1. 1.0 1.1 1.2 1.3 1.4 1.5 1.6 1.7 "Tremfya". Archived from the original on 22 November 2021. Retrieved 9 December 2021.
  2. 2.0 2.1 "Guselkumab". LiverTox: Clinical and Research Information on Drug-Induced Liver Injury [Internet]. National Institute of Diabetes and Digestive and Kidney Diseases. June 2018. PMID 31643594.
  3. 3.0 3.1 3.2 3.3 "Guselkumab Monograph for Professionals". Archived from the original on 27 September 2021. Retrieved 9 December 2021.
  4. "Tremfya (Guselkumab) Australian Product Information". Department of Health, Therapeutic Goods Administration. The Australian Government. Archived from the original on 2021-06-13. Retrieved 2021-10-10.
  5. "European Medicines Agency". European Medicines Agency {EMA). Retrieved 12 June 2021.
  6. "Tremfya 100 mg solution for injection in pre-filled pen - Summary of Product Characteristics (SmPC)". (emc). 1 November 2020. Archived from the original on 13 June 2021. Retrieved 12 June 2021.
  7. 7.0 7.1 "Tremfya- guselkumab injection". DailyMed. Archived from the original on 28 January 2021. Retrieved 22 January 2021.
  8. BNF 81: March-September 2021. BMJ Group and the Pharmaceutical Press. 2021. p. 1302. ISBN 978-0857114105.
  9. "Guselkumab Prices, Coupons & Savings Tips - GoodRx". GoodRx. Retrieved 9 December 2021.
  10. 10.0 10.1 "Guselkumab Injection". MedlinePlus Drug Information. Archived from the original on 2017-12-22. Retrieved 2021-10-10.
  11. "TREMFYA". Drug Approvals and Databases > Drug Trials Snapshots. U.S. Food and Drug Administration. 3 August 2017. Archived from the original on 23 April 2019. Retrieved 10 October 2021.
  12. 12.0 12.1 12.2 Nakamura M, Lee K, Jeon C, Sekhon S, Afifi L, Yan D, et al. (September 2017). "Guselkumab for the Treatment of Psoriasis: A Review of Phase III Trials". Dermatology and Therapy. 7 (3): 281–292. doi:10.1007/s13555-017-0187-0. PMC 5574739. PMID 28639011.
  13. Oppmann B, Lesley R, Blom B, Timans JC, Xu Y, Hunte B, et al. (November 2000). "Novel p19 protein engages IL-12p40 to form a cytokine, IL-23, with biological activities similar as well as distinct from IL-12". Immunity. 13 (5): 715–25. doi:10.1016/S1074-7613(00)00070-4. PMID 11114383.
  14. 14.0 14.1 14.2 14.3 Markham A (September 2017). "Guselkumab: First Global Approval". Drugs. 77 (13): 1487–1492. doi:10.1007/s40265-017-0800-7. PMID 28819723. S2CID 35810454.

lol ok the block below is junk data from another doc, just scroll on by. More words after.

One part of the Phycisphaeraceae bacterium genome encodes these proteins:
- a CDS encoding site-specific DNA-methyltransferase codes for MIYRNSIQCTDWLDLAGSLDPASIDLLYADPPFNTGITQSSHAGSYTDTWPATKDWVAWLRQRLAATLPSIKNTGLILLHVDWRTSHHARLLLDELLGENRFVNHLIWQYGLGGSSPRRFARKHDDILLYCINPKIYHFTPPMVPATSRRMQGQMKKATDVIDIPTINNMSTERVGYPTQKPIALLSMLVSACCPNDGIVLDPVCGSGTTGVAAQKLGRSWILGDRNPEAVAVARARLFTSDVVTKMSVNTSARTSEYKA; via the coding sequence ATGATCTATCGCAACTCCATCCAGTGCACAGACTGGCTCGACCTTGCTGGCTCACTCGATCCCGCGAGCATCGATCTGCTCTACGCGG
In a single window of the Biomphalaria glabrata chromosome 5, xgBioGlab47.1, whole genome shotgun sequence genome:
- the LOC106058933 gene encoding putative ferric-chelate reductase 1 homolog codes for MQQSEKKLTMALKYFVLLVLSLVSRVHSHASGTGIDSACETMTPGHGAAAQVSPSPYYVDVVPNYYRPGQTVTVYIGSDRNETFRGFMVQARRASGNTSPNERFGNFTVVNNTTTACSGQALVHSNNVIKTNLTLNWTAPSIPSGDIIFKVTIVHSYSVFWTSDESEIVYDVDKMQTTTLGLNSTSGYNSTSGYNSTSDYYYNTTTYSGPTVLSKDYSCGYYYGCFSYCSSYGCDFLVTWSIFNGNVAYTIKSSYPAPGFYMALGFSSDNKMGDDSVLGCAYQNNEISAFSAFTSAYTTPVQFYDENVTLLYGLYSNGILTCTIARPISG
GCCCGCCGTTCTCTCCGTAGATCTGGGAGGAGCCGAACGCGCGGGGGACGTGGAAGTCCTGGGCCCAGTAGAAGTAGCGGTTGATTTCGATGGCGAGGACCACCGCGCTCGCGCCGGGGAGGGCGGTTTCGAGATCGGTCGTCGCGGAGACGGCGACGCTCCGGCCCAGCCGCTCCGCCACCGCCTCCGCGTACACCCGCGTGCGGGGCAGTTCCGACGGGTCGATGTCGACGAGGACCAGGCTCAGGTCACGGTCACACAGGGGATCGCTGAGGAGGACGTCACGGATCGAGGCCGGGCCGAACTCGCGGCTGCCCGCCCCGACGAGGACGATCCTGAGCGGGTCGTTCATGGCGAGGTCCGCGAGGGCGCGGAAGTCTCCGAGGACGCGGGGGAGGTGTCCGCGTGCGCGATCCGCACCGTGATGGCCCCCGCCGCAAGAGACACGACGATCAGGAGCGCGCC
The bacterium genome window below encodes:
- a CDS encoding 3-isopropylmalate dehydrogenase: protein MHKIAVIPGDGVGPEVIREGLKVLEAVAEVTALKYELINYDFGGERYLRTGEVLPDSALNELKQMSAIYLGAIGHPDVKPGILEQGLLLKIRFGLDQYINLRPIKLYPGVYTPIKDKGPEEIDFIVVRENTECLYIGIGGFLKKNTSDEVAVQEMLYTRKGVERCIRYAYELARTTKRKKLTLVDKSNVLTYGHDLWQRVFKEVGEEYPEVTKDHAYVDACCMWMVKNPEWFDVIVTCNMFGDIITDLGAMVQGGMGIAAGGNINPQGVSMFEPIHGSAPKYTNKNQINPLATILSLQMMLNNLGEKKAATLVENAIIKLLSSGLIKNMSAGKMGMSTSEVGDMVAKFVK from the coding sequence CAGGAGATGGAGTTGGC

15. 15.0 15.1 "Janssen Wins FDA Approval for Plaque Psoriasis Treatment Tremfya". Genetic Engineering & Biotechnology News. 14 July 2017. Archived from the original on 31 October 2017. Retrieved 10 October 2021.
  16. "Janssen Submits Application to EMA Seeking Approval of Anti-Interleukin-23 Monoclonal Antibody Guselkumab for the Treament of Moderate-to-Severe Plaque Psoriasis". Janssen. Archived from the original on 2017-11-07. Retrieved 2021-10-10.
  17. "Novel Drug Approvals for 2017". U.S. Food and Drug Administration. 25 January 2021. Archived from the original on 29 June 2017. Retrieved 10 October 2021.
  18. "MorphoSys' licensee Janssen receives Japanese approval for Tremfya to treat moderate to severe forms of psoriasis & psoriatic arthritis". Archived from the original on 2021-04-29. Retrieved 2018-06-05.
  19. "FDA approves Tremfya (guselkumab) for psoriatic arthritis". Archived from the original on 2020-07-15. Retrieved 2020-07-15.
  20. "DGAP-News: MororphoSys's Licensee Janssen Announces Approval of Tremfya (Guselkumab) by U.S. FDA for Treatment of Adults with Active Psoriatic Arthritis". 2020-07-14. Archived from the original on 2021-04-29. Retrieved 2020-09-06.
  21. "Guselkumab BLA Approval Letter" (PDF). U.S. Food and Drug Administration. Archived (PDF) from the original on 2021-10-12. Retrieved 2021-10-10.
  22. Helfand C (13 July 2017). "Johnson & Johnson's Tremfya gets its go-ahead to fight Novartis, Lilly in psoriasis. Can it stand out?". Fierce Pharma. Archived from the original on 17 January 2021. Retrieved 10 October 2021.

External links

  • "Guselkumab". Drug Information Portal. U.S. National Library of Medicine. Archived from the original on 2021-04-28. Retrieved 2021-10-10.